# statistic

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## sta·tis·tic

(stə-tĭs′tĭk)
n.
1. A numerical piece of information.
2. A calculated numerical value (such as the sample mean) that characterizes some aspect of a sample set of data, and that is often meant to estimate the true value of a corresponding parameter (such as the population mean) in an underlying population.
3. One viewed solely as a piece of statistical or numerical information: got laid off and became another statistic in the slumping economy.

[Ultimately from New Latin statisticus, of statecraft; see statistics.]

## statistic

(stəˈtɪstɪk)
n
(Statistics) any function of a number of random variables, usually identically distributed, that may be used to estimate a population parameter. See also sampling statistic, estimator2, parameter3
Collins English Dictionary – Complete and Unabridged, 12th Edition 2014 © HarperCollins Publishers 1991, 1994, 1998, 2000, 2003, 2006, 2007, 2009, 2011, 2014

## sta•tis•tic

(stəˈtɪs tɪk)

n.
a numerical fact or datum, esp. one computed from a sample.
[1875–80]

## statistic

- Comes from a German noun describing knowledge dealing with the constitutions and resources of the states of the world.
ThesaurusAntonymsRelated WordsSynonymsLegend:
 Noun 1 statistic - a datum that can be represented numericallydata point, datum - an item of factual information derived from measurement or researchstatistics - a branch of applied mathematics concerned with the collection and interpretation of quantitative data and the use of probability theory to estimate population parametersaverage, norm - a statistic describing the location of a distribution; "it set the norm for American homes"demographic - a statistic characterizing human populations (or segments of human populations broken down by age or sex or income etc.)deviation - the difference between an observed value and the expected value of a variable or functionmoment - the n-th moment of a distribution is the expected value of the n-th power of the deviations from a fixed valuedistribution free statistic, nonparametric statistic - a statistic computed without knowledge of the form or the parameters of the distribution from which observations are drawnparametric statistic - any statistic computed by procedures that assume the data were drawn from a particular distributiontime series - a series of values of a variable at successive timesvital statistics - data relating to births and deaths and health and diseases and marriages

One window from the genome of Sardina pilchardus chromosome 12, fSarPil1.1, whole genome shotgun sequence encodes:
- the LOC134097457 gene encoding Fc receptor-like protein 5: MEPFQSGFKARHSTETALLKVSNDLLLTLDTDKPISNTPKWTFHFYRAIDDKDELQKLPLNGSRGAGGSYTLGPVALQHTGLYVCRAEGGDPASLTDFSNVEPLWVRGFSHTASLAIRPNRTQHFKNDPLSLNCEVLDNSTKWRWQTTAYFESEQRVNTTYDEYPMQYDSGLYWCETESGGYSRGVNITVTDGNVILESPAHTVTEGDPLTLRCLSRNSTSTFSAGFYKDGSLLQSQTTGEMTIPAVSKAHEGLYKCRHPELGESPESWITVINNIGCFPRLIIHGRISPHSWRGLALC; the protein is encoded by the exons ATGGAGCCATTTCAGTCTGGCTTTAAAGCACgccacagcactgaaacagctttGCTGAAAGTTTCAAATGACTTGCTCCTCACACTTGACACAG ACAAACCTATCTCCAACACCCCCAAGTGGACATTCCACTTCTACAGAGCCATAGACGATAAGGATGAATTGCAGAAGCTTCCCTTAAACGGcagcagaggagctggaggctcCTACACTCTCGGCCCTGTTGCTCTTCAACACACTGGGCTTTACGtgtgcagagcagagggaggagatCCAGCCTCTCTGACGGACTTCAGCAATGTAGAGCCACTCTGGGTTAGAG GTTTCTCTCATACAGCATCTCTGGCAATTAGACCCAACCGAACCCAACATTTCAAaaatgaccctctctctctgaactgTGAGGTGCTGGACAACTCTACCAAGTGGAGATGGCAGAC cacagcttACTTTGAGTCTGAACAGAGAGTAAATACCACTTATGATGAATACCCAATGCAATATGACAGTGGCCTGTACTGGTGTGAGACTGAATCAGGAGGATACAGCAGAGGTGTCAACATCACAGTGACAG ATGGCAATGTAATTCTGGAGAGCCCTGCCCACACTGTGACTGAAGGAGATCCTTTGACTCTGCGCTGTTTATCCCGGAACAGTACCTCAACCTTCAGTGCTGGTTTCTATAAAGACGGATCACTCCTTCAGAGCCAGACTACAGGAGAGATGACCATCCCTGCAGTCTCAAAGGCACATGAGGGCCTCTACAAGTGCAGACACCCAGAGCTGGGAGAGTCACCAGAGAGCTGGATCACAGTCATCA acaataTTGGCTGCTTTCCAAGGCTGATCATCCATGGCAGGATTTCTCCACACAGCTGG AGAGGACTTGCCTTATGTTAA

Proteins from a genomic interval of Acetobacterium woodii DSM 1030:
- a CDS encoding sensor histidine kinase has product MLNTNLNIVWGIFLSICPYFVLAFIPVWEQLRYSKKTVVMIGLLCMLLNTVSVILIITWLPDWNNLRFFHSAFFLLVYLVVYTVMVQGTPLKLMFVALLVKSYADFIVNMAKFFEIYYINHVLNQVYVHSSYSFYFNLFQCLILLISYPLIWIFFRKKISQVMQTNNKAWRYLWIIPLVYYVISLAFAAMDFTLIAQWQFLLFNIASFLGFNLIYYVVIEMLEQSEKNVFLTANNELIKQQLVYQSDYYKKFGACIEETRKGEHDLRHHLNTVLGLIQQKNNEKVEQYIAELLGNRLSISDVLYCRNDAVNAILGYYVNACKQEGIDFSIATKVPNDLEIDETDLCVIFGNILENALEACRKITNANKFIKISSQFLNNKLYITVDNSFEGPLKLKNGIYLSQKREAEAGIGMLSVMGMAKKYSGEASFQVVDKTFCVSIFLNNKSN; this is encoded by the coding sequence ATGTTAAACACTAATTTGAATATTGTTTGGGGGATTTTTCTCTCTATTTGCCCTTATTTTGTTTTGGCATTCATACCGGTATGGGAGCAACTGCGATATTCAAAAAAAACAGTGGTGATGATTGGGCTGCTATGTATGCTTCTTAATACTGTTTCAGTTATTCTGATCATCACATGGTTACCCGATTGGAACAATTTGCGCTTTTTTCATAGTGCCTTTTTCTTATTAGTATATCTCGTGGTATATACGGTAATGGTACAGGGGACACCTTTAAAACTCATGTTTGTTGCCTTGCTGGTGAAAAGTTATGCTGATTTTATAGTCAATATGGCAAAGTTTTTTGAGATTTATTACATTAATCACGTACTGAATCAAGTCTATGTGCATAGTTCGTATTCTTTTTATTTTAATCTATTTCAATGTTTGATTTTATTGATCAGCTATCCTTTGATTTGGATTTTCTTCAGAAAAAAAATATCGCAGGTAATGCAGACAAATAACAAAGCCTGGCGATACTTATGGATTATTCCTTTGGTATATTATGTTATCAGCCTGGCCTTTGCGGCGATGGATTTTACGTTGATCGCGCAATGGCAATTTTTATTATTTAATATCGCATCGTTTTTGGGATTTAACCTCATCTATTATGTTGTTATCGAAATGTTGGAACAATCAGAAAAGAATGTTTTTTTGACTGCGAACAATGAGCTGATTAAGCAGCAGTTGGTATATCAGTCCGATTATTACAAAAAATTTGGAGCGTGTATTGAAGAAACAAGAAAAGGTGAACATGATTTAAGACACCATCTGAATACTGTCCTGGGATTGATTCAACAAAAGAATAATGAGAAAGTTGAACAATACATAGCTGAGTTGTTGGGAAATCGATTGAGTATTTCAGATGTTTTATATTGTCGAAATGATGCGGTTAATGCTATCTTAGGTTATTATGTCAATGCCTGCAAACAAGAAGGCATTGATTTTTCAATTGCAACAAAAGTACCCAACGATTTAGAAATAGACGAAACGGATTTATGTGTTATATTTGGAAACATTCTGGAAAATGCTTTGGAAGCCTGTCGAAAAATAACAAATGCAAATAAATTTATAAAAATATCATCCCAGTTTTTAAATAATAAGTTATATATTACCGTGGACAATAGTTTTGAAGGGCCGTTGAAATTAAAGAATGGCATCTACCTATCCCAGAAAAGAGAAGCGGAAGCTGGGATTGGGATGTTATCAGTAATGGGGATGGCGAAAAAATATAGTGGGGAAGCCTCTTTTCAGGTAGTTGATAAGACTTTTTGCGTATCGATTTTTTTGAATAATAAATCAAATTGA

Based on WordNet 3.0, Farlex clipart collection. © 2003-2012 Princeton University, Farlex Inc.
Translations

## statistic

[stəˈtɪstɪk] N
Collins Spanish Dictionary - Complete and Unabridged 8th Edition 2005 © William Collins Sons & Co. Ltd. 1971, 1988 © HarperCollins Publishers 1992, 1993, 1996, 1997, 2000, 2003, 2005

## statistic

[stəˈtɪstɪk] n
Collins English/French Electronic Resource. © HarperCollins Publishers 2005

## statistic

nStatistik f
Collins German Dictionary – Complete and Unabridged 7th Edition 2005. © William Collins Sons & Co. Ltd. 1980 © HarperCollins Publishers 1991, 1997, 1999, 2004, 2005, 2007

## statistic

[stəˈtɪstɪk] nstatistica
Collins Italian Dictionary 1st Edition © HarperCollins Publishers 1995

## statistic

References in classic literature ?
Our hearts can talk our heads down almost any time, and, best all, our hearts are always right despite the statistic that they are mostly wrong."
An absolute statistic of the per centage of suicides due to John Barleycorn would be appalling.
Before they died the brilliant one was detected in seventy languages as the author of but two or three books of fiction and poetry, while the other was honoured in the Bureau of Statistics of his native land as the compiler of sixteen volumes of tabulated information relating to the domestic hog.
Statistics show that he does NOT prefer to remain quiescent.
Statistics show that we lose more fools on this day than in all the other days of the year put together.
To these and similar statistics, they listened with profound attention, and apparently, implicit belief.
The skeleton dimensions I shall now proceed to set down are copied verbatim from my right arm, where I had them tattooed; as in my wild wanderings at that period, there was no other secure way of preserving such valuable statistics. But as I was crowded for space, and wished the other parts of my body to remain a blank page for a poem I was then composing --at least, what untattooed parts might remain --I did not trouble myself with the odd inches; nor, indeed, should inches at all enter into a congenial admeasurement of the whale.
Whereas now, in one moment of audition, I take as it were the census and statistics, local, corporeal, mental and spiritual, of every living being in Lineland.
The actions of men are subject to general immutable laws expressed in statistics. What is man's responsibility to society, the conception of which results from the conception of freedom?
These statistics, however accidental and therefore uninstructive they may appear, as they have a certain completeness, have a certain value also.
Sort of fruit not mentioned; their usual slovenliness in statistics.
I invented a name for the town, a code of laws for the inhabitants, productions, antiquities, chalybeate springs, population, statistics of crime, and so on, while I walked about the streets, looked in at the shop-windows, and attentively examined the Market-place and Town-hall.

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